The first issue raised by the applicant is the discrepancy between justifying a deprivation of life according to the wording of the Gibraltar Constitution as ‘reasonably justified’ compared to the wording of the Convention as ‘absolutely necessary’. The court highlights that parties signed up to the Convention are not obliged to incorporate its provisions into their national law and the compatibility of national laws with the convention is not an issue for the court. It concluded that there is not a sufficient discrepancy between the two standards thus there is no violation of Article 2 (1).

Secondly, regarding the allegation that the killings were premeditated actions of the SAS soldiers or the product of a tacit agreement between those involved in the operation, the Court held this to be unsubstantiated claims. The evidence presented by the applicants to support this allegation was circumstantial and did not provide concrete proof that the killings were of a planned nature. On examination of the material presented to the Court such as: the use of trained SAS soldiers as an intention to kill unlawfully and the possibility of using other safer methods of preventing the bomb detonation such as removing the aerial to nullify the radio detonator, the Court ruled that this was unconvincing as premeditation.

Thirdly the Court considers the two principle actions which may have caused a deprivation of liberty for McCann, Savage and Farrell, either the actions of the SAS soldiers or the enactment and organisation of the operation by the authorities. Regarding the actions of the soldiers the Court determined that there had not been a violation of Article 2 of the Convention because it was not disproportionate to the aim of protecting civilians from unlawful violence. Additionally, the SAS soldiers were acting in obedience with superior orders given as a means of safeguarding life and were also acting in reaction to a genuine belief that it was necessary to shoot the suspects in light of the alternatively grave consequences. Regardless of the belief being mistaken, at the time the action of killing was committed, the belief was genuine and this suffices in justifying the use of force.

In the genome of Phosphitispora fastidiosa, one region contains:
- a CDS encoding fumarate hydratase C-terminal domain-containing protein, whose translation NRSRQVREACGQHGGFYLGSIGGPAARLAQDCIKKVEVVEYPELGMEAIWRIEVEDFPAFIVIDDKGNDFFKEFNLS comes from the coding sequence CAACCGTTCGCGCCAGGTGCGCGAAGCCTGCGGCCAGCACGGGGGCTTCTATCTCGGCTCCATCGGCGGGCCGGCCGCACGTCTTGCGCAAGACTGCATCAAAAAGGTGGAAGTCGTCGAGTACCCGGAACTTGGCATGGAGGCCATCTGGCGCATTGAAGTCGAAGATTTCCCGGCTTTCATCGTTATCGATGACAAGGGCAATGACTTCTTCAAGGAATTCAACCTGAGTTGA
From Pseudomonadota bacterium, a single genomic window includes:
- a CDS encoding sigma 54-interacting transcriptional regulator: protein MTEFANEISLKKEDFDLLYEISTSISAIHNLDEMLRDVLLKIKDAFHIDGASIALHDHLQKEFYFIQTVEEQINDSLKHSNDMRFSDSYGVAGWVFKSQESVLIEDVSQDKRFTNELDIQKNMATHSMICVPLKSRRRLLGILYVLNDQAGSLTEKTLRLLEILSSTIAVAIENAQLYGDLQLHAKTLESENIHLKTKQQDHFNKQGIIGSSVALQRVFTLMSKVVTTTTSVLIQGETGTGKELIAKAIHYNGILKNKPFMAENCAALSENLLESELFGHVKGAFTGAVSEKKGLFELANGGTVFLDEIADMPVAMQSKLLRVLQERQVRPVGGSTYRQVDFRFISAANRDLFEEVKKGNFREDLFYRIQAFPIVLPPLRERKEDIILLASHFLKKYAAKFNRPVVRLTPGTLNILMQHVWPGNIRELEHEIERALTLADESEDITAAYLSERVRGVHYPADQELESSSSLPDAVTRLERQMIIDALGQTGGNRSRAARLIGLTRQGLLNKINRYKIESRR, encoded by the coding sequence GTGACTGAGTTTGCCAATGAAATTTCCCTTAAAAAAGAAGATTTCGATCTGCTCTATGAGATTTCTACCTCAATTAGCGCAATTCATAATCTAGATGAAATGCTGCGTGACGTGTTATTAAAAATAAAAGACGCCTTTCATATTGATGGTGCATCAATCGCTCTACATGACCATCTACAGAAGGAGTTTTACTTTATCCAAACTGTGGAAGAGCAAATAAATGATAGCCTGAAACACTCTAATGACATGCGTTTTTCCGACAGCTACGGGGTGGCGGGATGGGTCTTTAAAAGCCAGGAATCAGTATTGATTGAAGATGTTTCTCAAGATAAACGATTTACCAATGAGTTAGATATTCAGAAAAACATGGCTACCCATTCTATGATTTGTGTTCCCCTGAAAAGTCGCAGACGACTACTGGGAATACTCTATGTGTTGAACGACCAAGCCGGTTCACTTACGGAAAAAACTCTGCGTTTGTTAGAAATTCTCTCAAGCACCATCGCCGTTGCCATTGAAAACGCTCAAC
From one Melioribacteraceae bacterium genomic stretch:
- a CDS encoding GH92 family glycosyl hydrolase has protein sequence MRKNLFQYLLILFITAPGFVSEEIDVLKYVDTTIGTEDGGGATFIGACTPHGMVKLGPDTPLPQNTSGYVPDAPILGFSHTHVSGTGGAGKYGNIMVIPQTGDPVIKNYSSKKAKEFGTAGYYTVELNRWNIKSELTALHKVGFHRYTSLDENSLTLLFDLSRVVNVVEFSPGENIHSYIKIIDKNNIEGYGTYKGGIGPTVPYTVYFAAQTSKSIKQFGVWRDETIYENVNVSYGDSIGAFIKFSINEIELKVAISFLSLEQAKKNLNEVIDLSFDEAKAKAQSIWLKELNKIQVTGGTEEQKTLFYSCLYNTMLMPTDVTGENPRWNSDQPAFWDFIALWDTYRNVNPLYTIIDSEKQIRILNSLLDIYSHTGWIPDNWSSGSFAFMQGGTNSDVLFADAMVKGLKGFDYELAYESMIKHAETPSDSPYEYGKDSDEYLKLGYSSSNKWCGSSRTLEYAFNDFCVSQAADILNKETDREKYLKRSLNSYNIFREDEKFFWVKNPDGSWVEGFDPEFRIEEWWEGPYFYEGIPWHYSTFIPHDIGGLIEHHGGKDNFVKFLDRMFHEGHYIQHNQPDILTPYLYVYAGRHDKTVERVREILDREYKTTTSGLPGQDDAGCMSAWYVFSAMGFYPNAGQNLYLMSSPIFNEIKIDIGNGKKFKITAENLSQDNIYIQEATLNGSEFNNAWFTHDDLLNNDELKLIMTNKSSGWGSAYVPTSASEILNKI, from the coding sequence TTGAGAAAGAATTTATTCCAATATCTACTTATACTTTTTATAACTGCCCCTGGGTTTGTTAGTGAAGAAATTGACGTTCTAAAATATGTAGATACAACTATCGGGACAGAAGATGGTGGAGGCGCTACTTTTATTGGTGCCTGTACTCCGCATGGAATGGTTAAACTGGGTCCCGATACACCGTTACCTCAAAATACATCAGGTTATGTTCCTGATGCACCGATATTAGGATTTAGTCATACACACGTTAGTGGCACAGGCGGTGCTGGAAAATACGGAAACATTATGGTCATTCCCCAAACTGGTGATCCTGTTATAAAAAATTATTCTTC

Conversely, the Court finds the authorities in breach of Article 2 in their control and planning of the operation. They declare that the authorities had failed in their duty to safeguard due to the lack of arrest at the Gibraltar border and a lack of allowance for the possibility of incorrect intelligence assessments regarding the presence of a bomb and detonation device. Thus, it is clear that the authorities did not do enough to minimise the use and necessity of lethal force and there was consequently a breach of Article 2 of the Convention. 


The Court found a violation of Article 2 of the Convention by the United Kingdom.

The Court dismissed all claims for damages, costs, expenses and just satisfaction aside from the £38,700 incurred from the Strasbourg proceedings, for which the UK was liable.

Subsequent Proceedings : 

This execution of this judgment was closed by the Committee of Ministers on the 26 September 2012.


This case summary was written by Tazkia Rahman, GDL student at BPP University. 

Case Law Cited: 

UK - Lynch v. Ministry of Defence [1983] NI 216

UK - R v. Gladstone Williams [1983] 78 Criminal Appeal Reports 276

UK - R v. Thain [1985] NI 457

UK - Attorney General for Northern Ireland’s Reference [1976] NI 169

ECtHR - Stewart v. the United Kingdom, Application no. 10044/82, 10 July 1984

ECtHR - James and Others v. the United Kingdom, App No 8793/79, 21 February 1986

ECtHR - The Holy Monasteries v. Greece (10/1993/405/483–484), 9 December 1994

ECtHR - Klass and Others v. Germany, Appl. No. 5029/71, 6 September 1978

ECtHR - Young, James and Webster v. the United Kingdom, Nos. 7601/76 7806/77, 18 October 1982

ECtHR- Ireland v. United Kingdom, Application no. 5310/71

ECtHR - Klaas v Germany, Application No. 15473/89

ECtHR - Cruz Varas & Others v Sweden (Application no. 15576/89)
Authentic Language: 
State Party: 
United Kingdom
National / Other Legislative Provisions: 
UK - Crown Proceedings Act 1947 Section 40 (3)
UK - Crown Proceedings (Northern Ireland) Order 1981 Section 40 (2)
UK - Gibraltar Constitution Article 2